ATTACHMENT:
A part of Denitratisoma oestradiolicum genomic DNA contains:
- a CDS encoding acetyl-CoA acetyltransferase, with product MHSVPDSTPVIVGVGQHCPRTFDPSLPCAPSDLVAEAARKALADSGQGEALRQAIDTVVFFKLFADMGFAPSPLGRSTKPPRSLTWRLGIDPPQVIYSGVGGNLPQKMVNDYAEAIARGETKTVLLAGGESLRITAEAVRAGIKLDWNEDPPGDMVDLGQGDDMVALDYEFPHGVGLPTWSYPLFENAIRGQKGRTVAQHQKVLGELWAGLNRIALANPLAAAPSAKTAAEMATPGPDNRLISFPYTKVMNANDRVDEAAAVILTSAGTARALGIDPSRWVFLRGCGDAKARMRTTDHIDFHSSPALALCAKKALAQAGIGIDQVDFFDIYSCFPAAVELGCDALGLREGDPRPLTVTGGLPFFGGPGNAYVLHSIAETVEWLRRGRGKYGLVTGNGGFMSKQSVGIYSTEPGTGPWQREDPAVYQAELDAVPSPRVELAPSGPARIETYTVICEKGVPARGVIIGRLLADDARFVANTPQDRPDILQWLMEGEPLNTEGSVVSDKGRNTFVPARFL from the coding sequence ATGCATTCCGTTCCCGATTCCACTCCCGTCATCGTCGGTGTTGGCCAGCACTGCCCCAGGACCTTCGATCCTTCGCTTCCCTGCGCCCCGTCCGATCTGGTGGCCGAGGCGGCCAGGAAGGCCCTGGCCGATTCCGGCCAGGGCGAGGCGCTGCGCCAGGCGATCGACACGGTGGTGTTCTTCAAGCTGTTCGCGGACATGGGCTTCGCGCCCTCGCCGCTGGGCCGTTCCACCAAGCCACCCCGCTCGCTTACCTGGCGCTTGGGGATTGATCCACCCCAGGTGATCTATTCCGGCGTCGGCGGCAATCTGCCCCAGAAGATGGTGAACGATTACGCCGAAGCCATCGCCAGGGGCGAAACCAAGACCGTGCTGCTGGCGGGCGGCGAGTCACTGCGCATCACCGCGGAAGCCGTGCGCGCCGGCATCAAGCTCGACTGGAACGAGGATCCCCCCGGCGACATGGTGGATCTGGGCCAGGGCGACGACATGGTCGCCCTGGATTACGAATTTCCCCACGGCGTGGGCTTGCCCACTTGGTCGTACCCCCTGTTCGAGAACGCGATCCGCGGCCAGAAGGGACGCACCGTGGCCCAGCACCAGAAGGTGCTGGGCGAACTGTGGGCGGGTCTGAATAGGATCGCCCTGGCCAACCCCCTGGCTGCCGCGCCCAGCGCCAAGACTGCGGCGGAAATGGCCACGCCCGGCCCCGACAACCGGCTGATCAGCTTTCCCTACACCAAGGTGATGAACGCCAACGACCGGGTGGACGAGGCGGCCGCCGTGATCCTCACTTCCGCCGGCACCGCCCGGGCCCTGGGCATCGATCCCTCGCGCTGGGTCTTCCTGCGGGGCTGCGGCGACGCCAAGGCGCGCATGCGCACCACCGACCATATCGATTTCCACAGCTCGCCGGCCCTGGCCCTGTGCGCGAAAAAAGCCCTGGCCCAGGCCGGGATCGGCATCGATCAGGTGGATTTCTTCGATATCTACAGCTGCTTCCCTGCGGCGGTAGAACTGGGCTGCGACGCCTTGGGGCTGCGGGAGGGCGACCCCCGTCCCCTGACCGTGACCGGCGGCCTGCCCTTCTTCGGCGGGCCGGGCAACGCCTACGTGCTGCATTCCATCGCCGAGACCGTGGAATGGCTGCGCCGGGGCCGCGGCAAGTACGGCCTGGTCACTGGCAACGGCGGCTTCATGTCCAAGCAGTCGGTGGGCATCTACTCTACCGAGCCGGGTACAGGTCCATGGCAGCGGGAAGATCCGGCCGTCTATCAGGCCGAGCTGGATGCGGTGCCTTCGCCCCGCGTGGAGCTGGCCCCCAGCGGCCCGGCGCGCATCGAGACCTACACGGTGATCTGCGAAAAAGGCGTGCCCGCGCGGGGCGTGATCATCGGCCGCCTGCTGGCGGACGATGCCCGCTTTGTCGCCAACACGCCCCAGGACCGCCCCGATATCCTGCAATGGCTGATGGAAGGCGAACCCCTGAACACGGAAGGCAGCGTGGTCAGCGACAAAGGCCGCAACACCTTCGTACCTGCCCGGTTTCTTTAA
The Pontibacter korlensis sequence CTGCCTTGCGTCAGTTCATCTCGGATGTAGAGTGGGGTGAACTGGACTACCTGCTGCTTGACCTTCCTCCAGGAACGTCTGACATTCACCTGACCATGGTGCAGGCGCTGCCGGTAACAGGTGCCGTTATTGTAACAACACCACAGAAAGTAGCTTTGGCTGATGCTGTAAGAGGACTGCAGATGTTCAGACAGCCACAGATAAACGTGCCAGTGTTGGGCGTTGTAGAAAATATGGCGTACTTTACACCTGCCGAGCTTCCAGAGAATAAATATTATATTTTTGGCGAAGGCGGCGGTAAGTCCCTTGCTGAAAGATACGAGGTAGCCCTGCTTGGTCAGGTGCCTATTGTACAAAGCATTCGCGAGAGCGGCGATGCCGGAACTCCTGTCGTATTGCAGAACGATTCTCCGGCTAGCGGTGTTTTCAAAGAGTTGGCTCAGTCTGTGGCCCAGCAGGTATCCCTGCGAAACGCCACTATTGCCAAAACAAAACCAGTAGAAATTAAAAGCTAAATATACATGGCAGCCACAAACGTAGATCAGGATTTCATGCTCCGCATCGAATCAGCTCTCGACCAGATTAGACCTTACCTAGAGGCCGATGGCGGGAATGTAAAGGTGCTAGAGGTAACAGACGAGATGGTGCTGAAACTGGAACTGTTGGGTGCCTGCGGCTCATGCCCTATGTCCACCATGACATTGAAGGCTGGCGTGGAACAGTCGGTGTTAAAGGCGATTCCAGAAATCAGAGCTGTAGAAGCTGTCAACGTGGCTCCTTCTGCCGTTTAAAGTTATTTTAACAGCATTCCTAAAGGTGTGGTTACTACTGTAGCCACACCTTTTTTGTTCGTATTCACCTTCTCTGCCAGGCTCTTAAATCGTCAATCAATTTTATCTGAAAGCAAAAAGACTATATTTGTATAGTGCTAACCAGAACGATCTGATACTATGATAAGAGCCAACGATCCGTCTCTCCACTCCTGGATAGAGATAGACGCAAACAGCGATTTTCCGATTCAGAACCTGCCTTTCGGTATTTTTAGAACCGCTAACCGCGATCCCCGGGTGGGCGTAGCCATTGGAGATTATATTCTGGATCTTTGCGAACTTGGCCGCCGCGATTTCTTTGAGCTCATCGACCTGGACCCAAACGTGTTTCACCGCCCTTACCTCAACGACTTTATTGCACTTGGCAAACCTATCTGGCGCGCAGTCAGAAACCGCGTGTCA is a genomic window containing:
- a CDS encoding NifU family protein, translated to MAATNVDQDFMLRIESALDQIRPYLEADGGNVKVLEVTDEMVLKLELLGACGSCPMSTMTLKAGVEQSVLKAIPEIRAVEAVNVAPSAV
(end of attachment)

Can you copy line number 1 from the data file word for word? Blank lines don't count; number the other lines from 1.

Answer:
A part of Denitratisoma oestradiolicum genomic DNA contains: